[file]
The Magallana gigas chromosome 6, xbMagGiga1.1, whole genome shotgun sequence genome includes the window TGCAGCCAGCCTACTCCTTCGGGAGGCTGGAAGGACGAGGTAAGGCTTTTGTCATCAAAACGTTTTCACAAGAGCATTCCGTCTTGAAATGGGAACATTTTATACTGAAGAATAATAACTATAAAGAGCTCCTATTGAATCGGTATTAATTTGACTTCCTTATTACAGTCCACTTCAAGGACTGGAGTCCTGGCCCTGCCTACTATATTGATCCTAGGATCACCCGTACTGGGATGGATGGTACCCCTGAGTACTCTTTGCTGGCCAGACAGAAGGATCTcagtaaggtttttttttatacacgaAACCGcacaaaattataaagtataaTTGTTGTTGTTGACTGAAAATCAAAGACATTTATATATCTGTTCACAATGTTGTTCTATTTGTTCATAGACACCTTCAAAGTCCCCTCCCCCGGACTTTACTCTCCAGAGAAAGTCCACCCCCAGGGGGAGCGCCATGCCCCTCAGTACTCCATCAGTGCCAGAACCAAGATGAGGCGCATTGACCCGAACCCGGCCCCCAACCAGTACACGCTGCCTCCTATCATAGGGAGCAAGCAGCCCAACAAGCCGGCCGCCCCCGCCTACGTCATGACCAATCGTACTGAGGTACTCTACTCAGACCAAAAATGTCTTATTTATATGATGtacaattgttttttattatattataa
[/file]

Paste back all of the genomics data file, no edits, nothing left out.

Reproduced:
The Magallana gigas chromosome 6, xbMagGiga1.1, whole genome shotgun sequence genome includes the window TGCAGCCAGCCTACTCCTTCGGGAGGCTGGAAGGACGAGGTAAGGCTTTTGTCATCAAAACGTTTTCACAAGAGCATTCCGTCTTGAAATGGGAACATTTTATACTGAAGAATAATAACTATAAAGAGCTCCTATTGAATCGGTATTAATTTGACTTCCTTATTACAGTCCACTTCAAGGACTGGAGTCCTGGCCCTGCCTACTATATTGATCCTAGGATCACCCGTACTGGGATGGATGGTACCCCTGAGTACTCTTTGCTGGCCAGACAGAAGGATCTcagtaaggtttttttttatacacgaAACCGcacaaaattataaagtataaTTGTTGTTGTTGACTGAAAATCAAAGACATTTATATATCTGTTCACAATGTTGTTCTATTTGTTCATAGACACCTTCAAAGTCCCCTCCCCCGGACTTTACTCTCCAGAGAAAGTCCACCCCCAGGGGGAGCGCCATGCCCCTCAGTACTCCATCAGTGCCAGAACCAAGATGAGGCGCATTGACCCGAACCCGGCCCCCAACCAGTACACGCTGCCTCCTATCATAGGGAGCAAGCAGCCCAACAAGCCGGCCGCCCCCGCCTACGTCATGACCAATCGTACTGAGGTACTCTACTCAGACCAAAAATGTCTTATTTATATGATGtacaattgttttttattatattataa